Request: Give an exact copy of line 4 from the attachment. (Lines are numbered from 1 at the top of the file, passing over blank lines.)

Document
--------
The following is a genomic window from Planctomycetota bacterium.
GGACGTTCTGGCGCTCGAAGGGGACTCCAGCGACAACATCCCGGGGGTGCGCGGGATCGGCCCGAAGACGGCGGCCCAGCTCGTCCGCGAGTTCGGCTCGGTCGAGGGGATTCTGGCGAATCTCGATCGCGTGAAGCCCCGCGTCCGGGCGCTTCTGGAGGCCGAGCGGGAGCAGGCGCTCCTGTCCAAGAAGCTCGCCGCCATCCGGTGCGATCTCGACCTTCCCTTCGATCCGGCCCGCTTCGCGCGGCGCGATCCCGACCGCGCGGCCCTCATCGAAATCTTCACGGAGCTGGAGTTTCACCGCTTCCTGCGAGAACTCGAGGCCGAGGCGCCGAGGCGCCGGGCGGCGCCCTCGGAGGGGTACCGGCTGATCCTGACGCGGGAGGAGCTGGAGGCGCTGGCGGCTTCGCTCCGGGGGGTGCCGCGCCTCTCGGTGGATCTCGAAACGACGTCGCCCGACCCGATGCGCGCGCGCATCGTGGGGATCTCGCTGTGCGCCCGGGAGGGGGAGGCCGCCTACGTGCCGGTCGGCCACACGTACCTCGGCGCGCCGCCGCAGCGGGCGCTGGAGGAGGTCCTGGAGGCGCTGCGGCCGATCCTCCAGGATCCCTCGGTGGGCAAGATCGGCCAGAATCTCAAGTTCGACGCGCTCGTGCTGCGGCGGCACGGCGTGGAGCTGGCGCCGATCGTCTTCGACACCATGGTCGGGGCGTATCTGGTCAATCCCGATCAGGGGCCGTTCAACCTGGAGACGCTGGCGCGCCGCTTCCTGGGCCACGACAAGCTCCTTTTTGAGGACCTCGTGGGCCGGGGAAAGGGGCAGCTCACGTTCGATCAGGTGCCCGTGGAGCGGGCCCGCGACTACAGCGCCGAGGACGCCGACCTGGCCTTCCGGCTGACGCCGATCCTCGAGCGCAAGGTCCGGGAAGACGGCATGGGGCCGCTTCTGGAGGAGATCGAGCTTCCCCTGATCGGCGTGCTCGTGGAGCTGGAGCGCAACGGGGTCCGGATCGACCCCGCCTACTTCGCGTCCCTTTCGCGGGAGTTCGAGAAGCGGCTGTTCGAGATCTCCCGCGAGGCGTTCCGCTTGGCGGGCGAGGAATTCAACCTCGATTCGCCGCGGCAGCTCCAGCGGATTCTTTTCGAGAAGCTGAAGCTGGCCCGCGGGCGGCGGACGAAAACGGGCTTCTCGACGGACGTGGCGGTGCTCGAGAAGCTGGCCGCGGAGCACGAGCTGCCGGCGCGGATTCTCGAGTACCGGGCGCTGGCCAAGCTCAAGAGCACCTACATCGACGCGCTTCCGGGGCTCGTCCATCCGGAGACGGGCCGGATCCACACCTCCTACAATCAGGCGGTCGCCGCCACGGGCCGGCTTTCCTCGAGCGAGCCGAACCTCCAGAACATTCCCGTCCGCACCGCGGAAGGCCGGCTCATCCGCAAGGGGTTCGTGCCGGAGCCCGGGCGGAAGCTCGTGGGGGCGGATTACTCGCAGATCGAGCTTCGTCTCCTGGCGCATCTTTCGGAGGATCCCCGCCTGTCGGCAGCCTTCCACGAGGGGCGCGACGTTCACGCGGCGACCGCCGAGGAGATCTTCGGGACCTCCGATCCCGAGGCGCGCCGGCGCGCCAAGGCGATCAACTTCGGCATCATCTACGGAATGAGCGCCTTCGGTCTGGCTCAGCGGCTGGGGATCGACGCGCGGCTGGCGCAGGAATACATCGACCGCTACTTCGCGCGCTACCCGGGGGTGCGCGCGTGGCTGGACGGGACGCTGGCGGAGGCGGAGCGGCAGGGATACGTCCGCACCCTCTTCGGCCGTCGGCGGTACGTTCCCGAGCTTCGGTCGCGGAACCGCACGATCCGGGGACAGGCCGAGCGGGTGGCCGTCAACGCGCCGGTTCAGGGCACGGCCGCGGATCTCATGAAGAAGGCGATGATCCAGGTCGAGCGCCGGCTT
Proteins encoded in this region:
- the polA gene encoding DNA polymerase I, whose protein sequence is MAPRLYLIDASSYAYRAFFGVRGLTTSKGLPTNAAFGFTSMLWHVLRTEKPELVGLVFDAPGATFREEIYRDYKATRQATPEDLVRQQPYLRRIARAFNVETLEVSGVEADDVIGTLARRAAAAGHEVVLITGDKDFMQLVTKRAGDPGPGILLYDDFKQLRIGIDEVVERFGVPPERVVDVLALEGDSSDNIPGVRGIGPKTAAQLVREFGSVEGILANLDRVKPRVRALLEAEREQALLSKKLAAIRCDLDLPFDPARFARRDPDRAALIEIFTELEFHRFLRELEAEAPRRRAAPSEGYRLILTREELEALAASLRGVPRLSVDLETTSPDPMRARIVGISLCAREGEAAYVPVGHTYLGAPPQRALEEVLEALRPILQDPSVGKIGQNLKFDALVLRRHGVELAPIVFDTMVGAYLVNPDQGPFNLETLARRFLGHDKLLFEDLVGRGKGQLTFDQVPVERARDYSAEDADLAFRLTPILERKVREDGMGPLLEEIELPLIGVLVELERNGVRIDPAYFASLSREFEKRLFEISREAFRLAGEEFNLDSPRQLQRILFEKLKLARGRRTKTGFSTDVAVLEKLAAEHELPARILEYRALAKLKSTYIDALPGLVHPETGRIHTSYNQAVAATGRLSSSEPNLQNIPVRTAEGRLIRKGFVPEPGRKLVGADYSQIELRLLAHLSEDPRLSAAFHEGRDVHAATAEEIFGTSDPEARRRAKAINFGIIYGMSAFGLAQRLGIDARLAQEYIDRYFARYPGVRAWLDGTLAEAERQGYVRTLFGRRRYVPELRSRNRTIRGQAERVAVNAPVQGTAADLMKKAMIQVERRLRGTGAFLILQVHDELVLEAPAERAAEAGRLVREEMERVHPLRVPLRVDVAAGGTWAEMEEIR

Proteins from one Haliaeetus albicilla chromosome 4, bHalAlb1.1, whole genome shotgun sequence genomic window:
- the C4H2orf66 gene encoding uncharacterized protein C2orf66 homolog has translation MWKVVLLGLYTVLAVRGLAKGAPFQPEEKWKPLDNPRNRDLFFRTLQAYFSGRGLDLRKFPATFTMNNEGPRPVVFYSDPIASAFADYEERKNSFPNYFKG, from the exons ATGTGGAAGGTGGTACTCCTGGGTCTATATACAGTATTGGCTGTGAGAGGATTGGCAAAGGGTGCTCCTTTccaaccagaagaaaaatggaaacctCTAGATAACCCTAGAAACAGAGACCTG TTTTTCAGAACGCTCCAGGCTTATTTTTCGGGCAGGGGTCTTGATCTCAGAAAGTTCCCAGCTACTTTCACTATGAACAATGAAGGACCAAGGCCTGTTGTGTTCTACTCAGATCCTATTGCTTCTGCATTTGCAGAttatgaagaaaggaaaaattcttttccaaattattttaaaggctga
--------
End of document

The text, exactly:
- the polA gene encoding DNA polymerase I, whose protein sequence is MAPRLYLIDASSYAYRAFFGVRGLTTSKGLPTNAAFGFTSMLWHVLRTEKPELVGLVFDAPGATFREEIYRDYKATRQATPEDLVRQQPYLRRIARAFNVETLEVSGVEADDVIGTLARRAAAAGHEVVLITGDKDFMQLVTKRAGDPGPGILLYDDFKQLRIGIDEVVERFGVPPERVVDVLALEGDSSDNIPGVRGIGPKTAAQLVREFGSVEGILANLDRVKPRVRALLEAEREQALLSKKLAAIRCDLDLPFDPARFARRDPDRAALIEIFTELEFHRFLRELEAEAPRRRAAPSEGYRLILTREELEALAASLRGVPRLSVDLETTSPDPMRARIVGISLCAREGEAAYVPVGHTYLGAPPQRALEEVLEALRPILQDPSVGKIGQNLKFDALVLRRHGVELAPIVFDTMVGAYLVNPDQGPFNLETLARRFLGHDKLLFEDLVGRGKGQLTFDQVPVERARDYSAEDADLAFRLTPILERKVREDGMGPLLEEIELPLIGVLVELERNGVRIDPAYFASLSREFEKRLFEISREAFRLAGEEFNLDSPRQLQRILFEKLKLARGRRTKTGFSTDVAVLEKLAAEHELPARILEYRALAKLKSTYIDALPGLVHPETGRIHTSYNQAVAATGRLSSSEPNLQNIPVRTAEGRLIRKGFVPEPGRKLVGADYSQIELRLLAHLSEDPRLSAAFHEGRDVHAATAEEIFGTSDPEARRRAKAINFGIIYGMSAFGLAQRLGIDARLAQEYIDRYFARYPGVRAWLDGTLAEAERQGYVRTLFGRRRYVPELRSRNRTIRGQAERVAVNAPVQGTAADLMKKAMIQVERRLRGTGAFLILQVHDELVLEAPAERAAEAGRLVREEMERVHPLRVPLRVDVAAGGTWAEMEEIR